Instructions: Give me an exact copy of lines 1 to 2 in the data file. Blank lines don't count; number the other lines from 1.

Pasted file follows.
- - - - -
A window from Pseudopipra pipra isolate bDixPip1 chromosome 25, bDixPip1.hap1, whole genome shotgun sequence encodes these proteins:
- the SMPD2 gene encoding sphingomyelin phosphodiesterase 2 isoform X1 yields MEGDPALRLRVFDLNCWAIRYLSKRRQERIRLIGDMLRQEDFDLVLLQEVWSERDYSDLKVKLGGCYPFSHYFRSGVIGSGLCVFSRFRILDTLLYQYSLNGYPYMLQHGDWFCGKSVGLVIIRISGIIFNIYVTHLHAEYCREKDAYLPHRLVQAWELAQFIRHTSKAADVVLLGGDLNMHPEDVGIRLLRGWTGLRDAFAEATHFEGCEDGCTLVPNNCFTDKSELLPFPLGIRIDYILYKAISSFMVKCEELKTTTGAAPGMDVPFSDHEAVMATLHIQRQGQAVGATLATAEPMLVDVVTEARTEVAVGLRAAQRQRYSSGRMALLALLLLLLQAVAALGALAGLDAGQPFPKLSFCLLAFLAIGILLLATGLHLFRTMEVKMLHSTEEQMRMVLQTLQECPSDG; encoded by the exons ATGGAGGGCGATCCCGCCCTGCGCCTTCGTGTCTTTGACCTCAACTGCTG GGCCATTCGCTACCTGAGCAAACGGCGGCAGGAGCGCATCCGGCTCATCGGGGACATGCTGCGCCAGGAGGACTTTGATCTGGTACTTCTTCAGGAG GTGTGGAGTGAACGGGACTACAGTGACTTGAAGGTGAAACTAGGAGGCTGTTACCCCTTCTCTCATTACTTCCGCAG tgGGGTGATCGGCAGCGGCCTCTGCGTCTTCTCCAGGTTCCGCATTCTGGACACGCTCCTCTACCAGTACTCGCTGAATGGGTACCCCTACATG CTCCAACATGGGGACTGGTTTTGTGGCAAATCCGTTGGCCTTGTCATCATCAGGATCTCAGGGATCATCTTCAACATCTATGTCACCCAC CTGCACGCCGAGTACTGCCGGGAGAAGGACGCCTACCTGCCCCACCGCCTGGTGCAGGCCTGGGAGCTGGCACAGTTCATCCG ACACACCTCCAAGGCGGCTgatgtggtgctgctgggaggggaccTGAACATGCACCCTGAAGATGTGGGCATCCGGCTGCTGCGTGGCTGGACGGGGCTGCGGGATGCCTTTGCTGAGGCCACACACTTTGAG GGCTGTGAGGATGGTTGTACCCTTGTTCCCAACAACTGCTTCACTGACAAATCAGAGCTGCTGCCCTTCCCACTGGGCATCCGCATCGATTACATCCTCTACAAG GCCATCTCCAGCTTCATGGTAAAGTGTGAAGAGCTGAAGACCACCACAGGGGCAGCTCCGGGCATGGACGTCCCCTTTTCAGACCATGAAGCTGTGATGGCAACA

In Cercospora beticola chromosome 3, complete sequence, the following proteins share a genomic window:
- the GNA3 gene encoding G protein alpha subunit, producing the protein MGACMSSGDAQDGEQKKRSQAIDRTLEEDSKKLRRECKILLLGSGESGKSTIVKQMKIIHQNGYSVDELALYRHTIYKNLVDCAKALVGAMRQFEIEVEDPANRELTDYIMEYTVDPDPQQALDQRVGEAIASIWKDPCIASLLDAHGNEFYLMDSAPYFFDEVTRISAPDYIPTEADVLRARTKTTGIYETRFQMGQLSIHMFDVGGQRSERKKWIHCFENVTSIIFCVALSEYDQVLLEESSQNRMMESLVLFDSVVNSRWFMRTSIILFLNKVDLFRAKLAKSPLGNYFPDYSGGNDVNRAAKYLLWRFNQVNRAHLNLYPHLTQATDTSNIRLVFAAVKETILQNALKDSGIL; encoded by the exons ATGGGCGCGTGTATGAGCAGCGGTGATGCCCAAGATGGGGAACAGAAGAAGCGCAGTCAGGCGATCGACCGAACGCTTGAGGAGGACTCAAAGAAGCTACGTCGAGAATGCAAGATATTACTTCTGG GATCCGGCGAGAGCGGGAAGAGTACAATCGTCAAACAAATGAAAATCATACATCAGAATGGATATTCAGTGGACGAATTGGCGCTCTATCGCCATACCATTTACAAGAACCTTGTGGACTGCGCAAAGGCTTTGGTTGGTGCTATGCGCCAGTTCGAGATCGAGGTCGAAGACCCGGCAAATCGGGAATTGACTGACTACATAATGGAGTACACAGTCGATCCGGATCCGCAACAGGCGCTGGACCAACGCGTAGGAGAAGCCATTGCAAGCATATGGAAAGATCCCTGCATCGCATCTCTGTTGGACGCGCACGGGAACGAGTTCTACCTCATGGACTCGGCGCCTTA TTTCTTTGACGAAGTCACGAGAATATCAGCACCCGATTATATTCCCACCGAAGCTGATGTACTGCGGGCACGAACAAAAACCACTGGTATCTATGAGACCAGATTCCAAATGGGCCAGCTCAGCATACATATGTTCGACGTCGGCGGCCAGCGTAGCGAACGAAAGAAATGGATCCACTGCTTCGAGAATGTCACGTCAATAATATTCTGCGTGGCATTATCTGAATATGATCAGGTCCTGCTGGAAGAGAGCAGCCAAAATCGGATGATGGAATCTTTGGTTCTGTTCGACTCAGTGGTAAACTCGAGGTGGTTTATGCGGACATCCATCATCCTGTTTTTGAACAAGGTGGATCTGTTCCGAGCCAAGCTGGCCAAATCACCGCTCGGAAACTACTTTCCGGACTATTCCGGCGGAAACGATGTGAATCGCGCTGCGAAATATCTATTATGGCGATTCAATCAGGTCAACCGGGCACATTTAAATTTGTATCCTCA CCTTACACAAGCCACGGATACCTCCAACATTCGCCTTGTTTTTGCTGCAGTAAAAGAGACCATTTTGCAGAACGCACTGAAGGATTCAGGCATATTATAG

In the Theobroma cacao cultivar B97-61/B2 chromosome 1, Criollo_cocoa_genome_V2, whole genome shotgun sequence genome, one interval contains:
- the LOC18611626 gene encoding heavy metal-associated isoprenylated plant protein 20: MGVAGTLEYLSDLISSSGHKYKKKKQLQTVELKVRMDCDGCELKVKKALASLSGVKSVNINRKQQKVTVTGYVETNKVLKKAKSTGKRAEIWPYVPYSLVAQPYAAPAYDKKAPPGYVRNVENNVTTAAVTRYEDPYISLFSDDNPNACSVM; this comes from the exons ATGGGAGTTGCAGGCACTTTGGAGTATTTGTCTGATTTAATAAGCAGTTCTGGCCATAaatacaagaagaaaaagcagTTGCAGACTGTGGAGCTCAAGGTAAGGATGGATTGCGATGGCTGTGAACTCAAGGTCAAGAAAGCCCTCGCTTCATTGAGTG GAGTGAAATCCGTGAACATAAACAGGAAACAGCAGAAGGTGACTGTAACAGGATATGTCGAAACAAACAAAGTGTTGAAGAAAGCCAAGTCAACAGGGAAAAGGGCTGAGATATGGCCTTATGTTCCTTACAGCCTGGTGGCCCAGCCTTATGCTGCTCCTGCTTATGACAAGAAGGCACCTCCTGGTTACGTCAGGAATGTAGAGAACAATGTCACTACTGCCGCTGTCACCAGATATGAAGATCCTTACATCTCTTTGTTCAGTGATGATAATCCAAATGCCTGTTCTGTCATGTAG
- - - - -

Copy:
A window from Pseudopipra pipra isolate bDixPip1 chromosome 25, bDixPip1.hap1, whole genome shotgun sequence encodes these proteins:
- the SMPD2 gene encoding sphingomyelin phosphodiesterase 2 isoform X1 yields MEGDPALRLRVFDLNCWAIRYLSKRRQERIRLIGDMLRQEDFDLVLLQEVWSERDYSDLKVKLGGCYPFSHYFRSGVIGSGLCVFSRFRILDTLLYQYSLNGYPYMLQHGDWFCGKSVGLVIIRISGIIFNIYVTHLHAEYCREKDAYLPHRLVQAWELAQFIRHTSKAADVVLLGGDLNMHPEDVGIRLLRGWTGLRDAFAEATHFEGCEDGCTLVPNNCFTDKSELLPFPLGIRIDYILYKAISSFMVKCEELKTTTGAAPGMDVPFSDHEAVMATLHIQRQGQAVGATLATAEPMLVDVVTEARTEVAVGLRAAQRQRYSSGRMALLALLLLLLQAVAALGALAGLDAGQPFPKLSFCLLAFLAIGILLLATGLHLFRTMEVKMLHSTEEQMRMVLQTLQECPSDG; encoded by the exons ATGGAGGGCGATCCCGCCCTGCGCCTTCGTGTCTTTGACCTCAACTGCTG GGCCATTCGCTACCTGAGCAAACGGCGGCAGGAGCGCATCCGGCTCATCGGGGACATGCTGCGCCAGGAGGACTTTGATCTGGTACTTCTTCAGGAG GTGTGGAGTGAACGGGACTACAGTGACTTGAAGGTGAAACTAGGAGGCTGTTACCCCTTCTCTCATTACTTCCGCAG tgGGGTGATCGGCAGCGGCCTCTGCGTCTTCTCCAGGTTCCGCATTCTGGACACGCTCCTCTACCAGTACTCGCTGAATGGGTACCCCTACATG CTCCAACATGGGGACTGGTTTTGTGGCAAATCCGTTGGCCTTGTCATCATCAGGATCTCAGGGATCATCTTCAACATCTATGTCACCCAC CTGCACGCCGAGTACTGCCGGGAGAAGGACGCCTACCTGCCCCACCGCCTGGTGCAGGCCTGGGAGCTGGCACAGTTCATCCG ACACACCTCCAAGGCGGCTgatgtggtgctgctgggaggggaccTGAACATGCACCCTGAAGATGTGGGCATCCGGCTGCTGCGTGGCTGGACGGGGCTGCGGGATGCCTTTGCTGAGGCCACACACTTTGAG GGCTGTGAGGATGGTTGTACCCTTGTTCCCAACAACTGCTTCACTGACAAATCAGAGCTGCTGCCCTTCCCACTGGGCATCCGCATCGATTACATCCTCTACAAG GCCATCTCCAGCTTCATGGTAAAGTGTGAAGAGCTGAAGACCACCACAGGGGCAGCTCCGGGCATGGACGTCCCCTTTTCAGACCATGAAGCTGTGATGGCAACA